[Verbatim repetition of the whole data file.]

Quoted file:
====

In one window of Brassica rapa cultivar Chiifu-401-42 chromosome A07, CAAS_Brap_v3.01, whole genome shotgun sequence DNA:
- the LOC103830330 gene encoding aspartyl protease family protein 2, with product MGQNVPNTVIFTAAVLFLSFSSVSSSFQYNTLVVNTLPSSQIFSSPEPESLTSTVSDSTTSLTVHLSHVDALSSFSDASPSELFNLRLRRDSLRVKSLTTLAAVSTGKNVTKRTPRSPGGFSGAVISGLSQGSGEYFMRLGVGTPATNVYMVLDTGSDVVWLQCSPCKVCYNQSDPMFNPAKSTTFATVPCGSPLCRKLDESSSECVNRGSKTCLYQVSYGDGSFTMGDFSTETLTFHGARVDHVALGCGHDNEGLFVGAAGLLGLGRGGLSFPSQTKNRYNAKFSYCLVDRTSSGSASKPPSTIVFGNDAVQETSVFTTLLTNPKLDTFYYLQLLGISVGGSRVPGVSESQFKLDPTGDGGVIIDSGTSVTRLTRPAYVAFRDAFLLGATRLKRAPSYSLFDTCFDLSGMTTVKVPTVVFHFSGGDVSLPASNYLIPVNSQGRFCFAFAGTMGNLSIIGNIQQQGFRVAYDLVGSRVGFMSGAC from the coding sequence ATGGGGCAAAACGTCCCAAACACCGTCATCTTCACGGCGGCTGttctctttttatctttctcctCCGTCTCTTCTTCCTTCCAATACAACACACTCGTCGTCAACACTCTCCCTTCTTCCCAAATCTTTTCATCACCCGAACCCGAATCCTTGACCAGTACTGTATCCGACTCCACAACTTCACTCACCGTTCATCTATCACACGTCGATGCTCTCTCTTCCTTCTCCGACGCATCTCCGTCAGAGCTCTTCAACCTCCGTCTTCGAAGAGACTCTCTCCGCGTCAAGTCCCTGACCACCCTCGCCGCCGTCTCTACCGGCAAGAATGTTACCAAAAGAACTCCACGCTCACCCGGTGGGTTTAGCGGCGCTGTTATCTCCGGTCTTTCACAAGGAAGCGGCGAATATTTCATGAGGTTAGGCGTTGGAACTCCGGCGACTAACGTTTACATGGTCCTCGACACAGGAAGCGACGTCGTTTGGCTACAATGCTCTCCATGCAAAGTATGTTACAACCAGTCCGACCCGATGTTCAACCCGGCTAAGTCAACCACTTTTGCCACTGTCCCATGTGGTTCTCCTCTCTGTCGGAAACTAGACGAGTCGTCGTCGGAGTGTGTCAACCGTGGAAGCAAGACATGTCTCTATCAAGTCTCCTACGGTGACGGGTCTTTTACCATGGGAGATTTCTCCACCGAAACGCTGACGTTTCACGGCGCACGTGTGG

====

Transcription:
In one window of Brassica rapa cultivar Chiifu-401-42 chromosome A07, CAAS_Brap_v3.01, whole genome shotgun sequence DNA:
- the LOC103830330 gene encoding aspartyl protease family protein 2, with product MGQNVPNTVIFTAAVLFLSFSSVSSSFQYNTLVVNTLPSSQIFSSPEPESLTSTVSDSTTSLTVHLSHVDALSSFSDASPSELFNLRLRRDSLRVKSLTTLAAVSTGKNVTKRTPRSPGGFSGAVISGLSQGSGEYFMRLGVGTPATNVYMVLDTGSDVVWLQCSPCKVCYNQSDPMFNPAKSTTFATVPCGSPLCRKLDESSSECVNRGSKTCLYQVSYGDGSFTMGDFSTETLTFHGARVDHVALGCGHDNEGLFVGAAGLLGLGRGGLSFPSQTKNRYNAKFSYCLVDRTSSGSASKPPSTIVFGNDAVQETSVFTTLLTNPKLDTFYYLQLLGISVGGSRVPGVSESQFKLDPTGDGGVIIDSGTSVTRLTRPAYVAFRDAFLLGATRLKRAPSYSLFDTCFDLSGMTTVKVPTVVFHFSGGDVSLPASNYLIPVNSQGRFCFAFAGTMGNLSIIGNIQQQGFRVAYDLVGSRVGFMSGAC from the coding sequence ATGGGGCAAAACGTCCCAAACACCGTCATCTTCACGGCGGCTGttctctttttatctttctcctCCGTCTCTTCTTCCTTCCAATACAACACACTCGTCGTCAACACTCTCCCTTCTTCCCAAATCTTTTCATCACCCGAACCCGAATCCTTGACCAGTACTGTATCCGACTCCACAACTTCACTCACCGTTCATCTATCACACGTCGATGCTCTCTCTTCCTTCTCCGACGCATCTCCGTCAGAGCTCTTCAACCTCCGTCTTCGAAGAGACTCTCTCCGCGTCAAGTCCCTGACCACCCTCGCCGCCGTCTCTACCGGCAAGAATGTTACCAAAAGAACTCCACGCTCACCCGGTGGGTTTAGCGGCGCTGTTATCTCCGGTCTTTCACAAGGAAGCGGCGAATATTTCATGAGGTTAGGCGTTGGAACTCCGGCGACTAACGTTTACATGGTCCTCGACACAGGAAGCGACGTCGTTTGGCTACAATGCTCTCCATGCAAAGTATGTTACAACCAGTCCGACCCGATGTTCAACCCGGCTAAGTCAACCACTTTTGCCACTGTCCCATGTGGTTCTCCTCTCTGTCGGAAACTAGACGAGTCGTCGTCGGAGTGTGTCAACCGTGGAAGCAAGACATGTCTCTATCAAGTCTCCTACGGTGACGGGTCTTTTACCATGGGAGATTTCTCCACCGAAACGCTGACGTTTCACGGCGCACGTGTGG